Stay tuned for more of their results!

Correlation between ring width at Brown’s Lake Bog and precipitation records.

 

One of Kendra’s initial correlation maps created with Climate Explorer. 

Read our complete dendroclimatological report here.

A New Publication on the Russian Fareast

Two alumni of the Wooster Tree Ring Lab and Wooster Geology, Clara Deck (’17, now at the University of Maine studying ice sheets) and Sarah Frederick (’15, now at The University of Arizona studying drought and streamflow) together with Greg and Nick, and colleagues in the US and Russia published a new study on tree growth and climate in Kamchatka, Fareast Russia. This is part of a special edition of the Journal Forests. The group has donated the data in to the International Tree Ring Databank.

Photo below shows some of the coauthors at the base of Tobalchik Volcano on the Kamchatka Peninsula.Image result for deck tree rings and kamchatka

Dating the Tracy House (Apple Creek, OH)

Climate Change 2017 is pleased to have been asked to date the Tracy House, Apple Creek Ohio. The log house/cabin is now stored in the soon to be Apple Creek Community Center and Library will be reassembled this coming summer. The date is unambiguous and most of the timber was cut after the growing season of 1826 and it is likely that the house was originally constructed in 1827, one of the first to be built in the East Union Township. A copy of our report can be found here.

Maddie cores an old growth living tree to help assemble a calendar dated tree ring chronology.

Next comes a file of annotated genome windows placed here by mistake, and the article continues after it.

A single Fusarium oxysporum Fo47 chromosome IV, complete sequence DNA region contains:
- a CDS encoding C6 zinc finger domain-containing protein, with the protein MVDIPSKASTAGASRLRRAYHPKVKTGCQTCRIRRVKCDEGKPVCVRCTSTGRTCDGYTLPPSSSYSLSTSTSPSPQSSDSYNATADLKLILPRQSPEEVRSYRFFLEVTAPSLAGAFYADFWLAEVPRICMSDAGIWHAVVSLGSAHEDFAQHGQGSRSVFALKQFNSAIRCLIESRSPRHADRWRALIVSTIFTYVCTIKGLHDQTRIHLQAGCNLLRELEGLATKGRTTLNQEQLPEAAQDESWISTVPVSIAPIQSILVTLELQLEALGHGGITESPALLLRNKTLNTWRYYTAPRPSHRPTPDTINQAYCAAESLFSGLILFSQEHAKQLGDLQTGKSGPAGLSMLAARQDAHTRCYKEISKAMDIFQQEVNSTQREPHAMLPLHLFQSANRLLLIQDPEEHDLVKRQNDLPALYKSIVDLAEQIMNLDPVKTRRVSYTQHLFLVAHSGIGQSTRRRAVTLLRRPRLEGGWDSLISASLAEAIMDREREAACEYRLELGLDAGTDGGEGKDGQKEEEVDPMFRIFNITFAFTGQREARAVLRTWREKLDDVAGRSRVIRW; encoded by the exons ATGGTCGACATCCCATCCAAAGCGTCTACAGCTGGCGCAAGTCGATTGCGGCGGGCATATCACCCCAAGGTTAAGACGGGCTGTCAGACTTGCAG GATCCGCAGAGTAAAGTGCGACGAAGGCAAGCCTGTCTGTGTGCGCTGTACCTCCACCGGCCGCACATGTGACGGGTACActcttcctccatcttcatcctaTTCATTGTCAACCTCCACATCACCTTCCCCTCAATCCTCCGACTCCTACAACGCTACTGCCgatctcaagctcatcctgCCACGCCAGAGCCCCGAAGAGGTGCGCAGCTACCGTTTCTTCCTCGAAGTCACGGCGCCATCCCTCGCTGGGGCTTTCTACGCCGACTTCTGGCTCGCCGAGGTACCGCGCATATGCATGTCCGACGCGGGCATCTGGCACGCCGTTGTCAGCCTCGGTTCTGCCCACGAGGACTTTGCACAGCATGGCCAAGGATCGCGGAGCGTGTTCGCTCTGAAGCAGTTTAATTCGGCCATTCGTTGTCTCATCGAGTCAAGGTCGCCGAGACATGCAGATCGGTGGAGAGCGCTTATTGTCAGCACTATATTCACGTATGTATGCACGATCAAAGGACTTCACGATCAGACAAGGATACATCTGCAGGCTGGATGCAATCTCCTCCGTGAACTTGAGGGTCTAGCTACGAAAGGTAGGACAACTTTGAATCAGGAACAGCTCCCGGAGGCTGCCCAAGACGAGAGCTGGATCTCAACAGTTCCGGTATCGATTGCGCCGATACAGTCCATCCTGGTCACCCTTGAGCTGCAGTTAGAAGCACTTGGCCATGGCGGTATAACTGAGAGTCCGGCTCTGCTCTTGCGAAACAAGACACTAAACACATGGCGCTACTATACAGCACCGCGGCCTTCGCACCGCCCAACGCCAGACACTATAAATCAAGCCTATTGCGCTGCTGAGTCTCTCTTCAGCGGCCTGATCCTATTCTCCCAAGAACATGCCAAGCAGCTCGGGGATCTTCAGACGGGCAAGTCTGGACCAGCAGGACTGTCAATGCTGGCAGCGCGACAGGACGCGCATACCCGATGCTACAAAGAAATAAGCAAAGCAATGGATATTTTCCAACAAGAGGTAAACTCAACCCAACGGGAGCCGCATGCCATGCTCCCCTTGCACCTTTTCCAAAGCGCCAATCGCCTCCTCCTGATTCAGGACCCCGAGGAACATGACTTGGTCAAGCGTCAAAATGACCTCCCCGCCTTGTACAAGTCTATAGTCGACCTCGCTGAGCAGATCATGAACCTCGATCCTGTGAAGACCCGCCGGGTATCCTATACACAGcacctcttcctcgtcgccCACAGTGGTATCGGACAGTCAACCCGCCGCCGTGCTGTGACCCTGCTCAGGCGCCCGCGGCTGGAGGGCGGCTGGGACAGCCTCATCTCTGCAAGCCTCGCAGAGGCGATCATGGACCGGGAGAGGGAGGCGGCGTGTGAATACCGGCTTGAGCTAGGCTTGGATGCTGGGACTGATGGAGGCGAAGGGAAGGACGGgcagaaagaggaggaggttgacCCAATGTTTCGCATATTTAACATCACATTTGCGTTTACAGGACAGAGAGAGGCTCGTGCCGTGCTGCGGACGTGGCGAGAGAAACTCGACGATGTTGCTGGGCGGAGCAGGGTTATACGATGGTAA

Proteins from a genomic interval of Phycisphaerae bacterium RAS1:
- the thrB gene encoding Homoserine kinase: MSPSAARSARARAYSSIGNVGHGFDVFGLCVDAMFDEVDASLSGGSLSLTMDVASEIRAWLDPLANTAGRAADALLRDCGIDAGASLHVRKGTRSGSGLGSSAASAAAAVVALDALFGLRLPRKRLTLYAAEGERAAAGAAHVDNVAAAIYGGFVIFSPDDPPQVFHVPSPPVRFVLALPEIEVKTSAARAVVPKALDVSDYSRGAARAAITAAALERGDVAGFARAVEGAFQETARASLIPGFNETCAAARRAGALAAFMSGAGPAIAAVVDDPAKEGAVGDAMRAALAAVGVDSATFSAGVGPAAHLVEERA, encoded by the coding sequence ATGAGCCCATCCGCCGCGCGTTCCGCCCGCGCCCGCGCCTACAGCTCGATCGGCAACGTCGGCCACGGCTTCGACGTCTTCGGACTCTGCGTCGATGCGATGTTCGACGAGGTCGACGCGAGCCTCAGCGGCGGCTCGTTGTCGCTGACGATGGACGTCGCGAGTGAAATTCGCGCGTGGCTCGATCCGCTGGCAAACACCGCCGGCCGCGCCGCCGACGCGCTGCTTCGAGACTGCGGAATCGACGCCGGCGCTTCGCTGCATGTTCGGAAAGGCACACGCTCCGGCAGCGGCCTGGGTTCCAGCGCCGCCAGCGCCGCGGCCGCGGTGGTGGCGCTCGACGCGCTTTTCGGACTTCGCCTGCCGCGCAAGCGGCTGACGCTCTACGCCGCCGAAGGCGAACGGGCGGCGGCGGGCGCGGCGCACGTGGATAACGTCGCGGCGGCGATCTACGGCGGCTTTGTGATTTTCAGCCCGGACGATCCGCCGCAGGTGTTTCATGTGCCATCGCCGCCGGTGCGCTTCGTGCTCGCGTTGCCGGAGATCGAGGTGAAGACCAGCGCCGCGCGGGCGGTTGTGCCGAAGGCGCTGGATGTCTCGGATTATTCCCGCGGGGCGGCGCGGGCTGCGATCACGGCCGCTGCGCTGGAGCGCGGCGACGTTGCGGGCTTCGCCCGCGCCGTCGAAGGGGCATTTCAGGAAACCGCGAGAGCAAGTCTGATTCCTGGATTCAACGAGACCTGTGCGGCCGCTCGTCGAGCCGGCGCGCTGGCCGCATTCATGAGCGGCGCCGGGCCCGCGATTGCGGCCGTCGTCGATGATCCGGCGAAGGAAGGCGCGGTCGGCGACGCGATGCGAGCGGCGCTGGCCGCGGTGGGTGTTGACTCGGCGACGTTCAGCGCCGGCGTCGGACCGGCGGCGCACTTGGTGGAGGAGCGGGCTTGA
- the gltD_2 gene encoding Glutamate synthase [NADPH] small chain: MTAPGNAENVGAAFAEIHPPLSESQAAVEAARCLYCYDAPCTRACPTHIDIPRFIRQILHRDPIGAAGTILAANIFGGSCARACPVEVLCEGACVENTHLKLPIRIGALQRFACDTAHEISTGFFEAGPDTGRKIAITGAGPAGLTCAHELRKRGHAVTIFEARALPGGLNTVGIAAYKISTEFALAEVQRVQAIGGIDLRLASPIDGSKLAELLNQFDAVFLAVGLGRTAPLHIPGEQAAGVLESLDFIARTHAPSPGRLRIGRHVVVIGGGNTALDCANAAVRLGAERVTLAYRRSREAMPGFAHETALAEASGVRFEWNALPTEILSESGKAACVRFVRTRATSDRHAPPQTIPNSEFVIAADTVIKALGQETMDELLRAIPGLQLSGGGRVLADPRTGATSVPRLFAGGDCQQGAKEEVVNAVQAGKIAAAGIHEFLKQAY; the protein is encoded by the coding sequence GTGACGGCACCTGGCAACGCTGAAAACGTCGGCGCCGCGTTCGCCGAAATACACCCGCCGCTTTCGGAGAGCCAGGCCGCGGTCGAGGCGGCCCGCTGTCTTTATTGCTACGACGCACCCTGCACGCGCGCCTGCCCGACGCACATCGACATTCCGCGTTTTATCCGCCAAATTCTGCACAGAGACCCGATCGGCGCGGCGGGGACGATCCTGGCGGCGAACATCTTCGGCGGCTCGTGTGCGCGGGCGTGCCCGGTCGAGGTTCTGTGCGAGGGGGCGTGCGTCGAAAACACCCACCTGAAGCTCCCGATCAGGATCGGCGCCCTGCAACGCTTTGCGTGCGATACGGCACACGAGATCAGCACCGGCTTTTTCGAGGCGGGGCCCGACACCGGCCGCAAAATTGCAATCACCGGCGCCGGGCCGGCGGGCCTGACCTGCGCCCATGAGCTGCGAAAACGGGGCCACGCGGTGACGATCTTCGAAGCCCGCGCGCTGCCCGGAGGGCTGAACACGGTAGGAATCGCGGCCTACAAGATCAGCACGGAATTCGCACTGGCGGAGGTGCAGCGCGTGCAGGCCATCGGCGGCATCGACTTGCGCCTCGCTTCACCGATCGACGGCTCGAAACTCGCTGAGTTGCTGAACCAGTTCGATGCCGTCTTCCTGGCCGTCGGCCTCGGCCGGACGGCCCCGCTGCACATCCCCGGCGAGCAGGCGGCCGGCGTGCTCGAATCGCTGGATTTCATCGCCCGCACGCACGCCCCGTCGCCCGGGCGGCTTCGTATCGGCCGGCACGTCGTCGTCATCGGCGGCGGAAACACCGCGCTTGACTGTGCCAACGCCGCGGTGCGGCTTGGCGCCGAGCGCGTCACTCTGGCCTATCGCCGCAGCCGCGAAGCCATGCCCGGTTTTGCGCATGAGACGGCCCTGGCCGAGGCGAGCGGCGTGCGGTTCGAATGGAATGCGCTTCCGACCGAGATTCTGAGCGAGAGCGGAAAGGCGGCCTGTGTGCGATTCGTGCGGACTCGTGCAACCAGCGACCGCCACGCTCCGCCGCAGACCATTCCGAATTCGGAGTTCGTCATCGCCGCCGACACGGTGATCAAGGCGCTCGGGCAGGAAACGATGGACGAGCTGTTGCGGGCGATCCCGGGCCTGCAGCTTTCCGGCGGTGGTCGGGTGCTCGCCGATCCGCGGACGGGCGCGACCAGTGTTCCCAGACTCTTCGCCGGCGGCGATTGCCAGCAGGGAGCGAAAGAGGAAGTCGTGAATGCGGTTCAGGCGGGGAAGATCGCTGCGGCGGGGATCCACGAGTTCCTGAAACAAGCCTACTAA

Dean extracts a core from a beam of the Tracy House under the watchful eye of Annette – the TA, as Conner looks on.
Extracting a core being careful to preserve the outer ring of the core (don’t bend the extractor John).
Another successful core extracted.

Originally posted to the Wooster Geologists blog.

Coring Brown’s Lake Bog

Two class projects kick off the Climate Change 2017 course. The first deals with tree-ring dating (dendrochronology, blog post coming soon) of historical structures and then analyzing the tree-rings for their climate significance. The second is is shown below and it concerned with analyzing sediment cores from Browns Lake Bog that document climate variability since the last Ice Age. Below are some photos of the bog coring – great thanks to Dr. Tom Lowell and his Glacial Geology class from the University of Cincinnati – the folks who did most of the work.

Setting up the coring rig at Browns Lake – early in the day snow covered the ground by 4 pm it was gone (albedo feedback in play).
The core boss (Dr. Tom Lowell) oversees the extraction of another meter of mud from the bog.
Extracting peat – the upper 5 meters or so are peat (significant amount of sphagnum moss and carbon). Note the trees, it is not a sphagnum bog now here.
Setting up the production line and assigning teams and tasks.

 

Coring a tree to determine the recruitment time – the hypothesis is that these trees moved into the bog recently (past 200 years) – the first trees here since the Ice Age. This nutrient limited bog was fertilized by wind blown dust during European Settlement allowing these vascular plants to obtain a foothold in the previously sphagnum moss dominated bog.

 

Hey there is a Wooster student – good job Ben. This white oak is growing on the top of a kame and it has witnessed the changes in the climate and land use for the last 300 years.

 

Nick samples the bog water for its isotopic composition. This is work done in collaboration with isotope geologists at the University of Cincinnati.

Post originally published on the Wooster Geologists blog.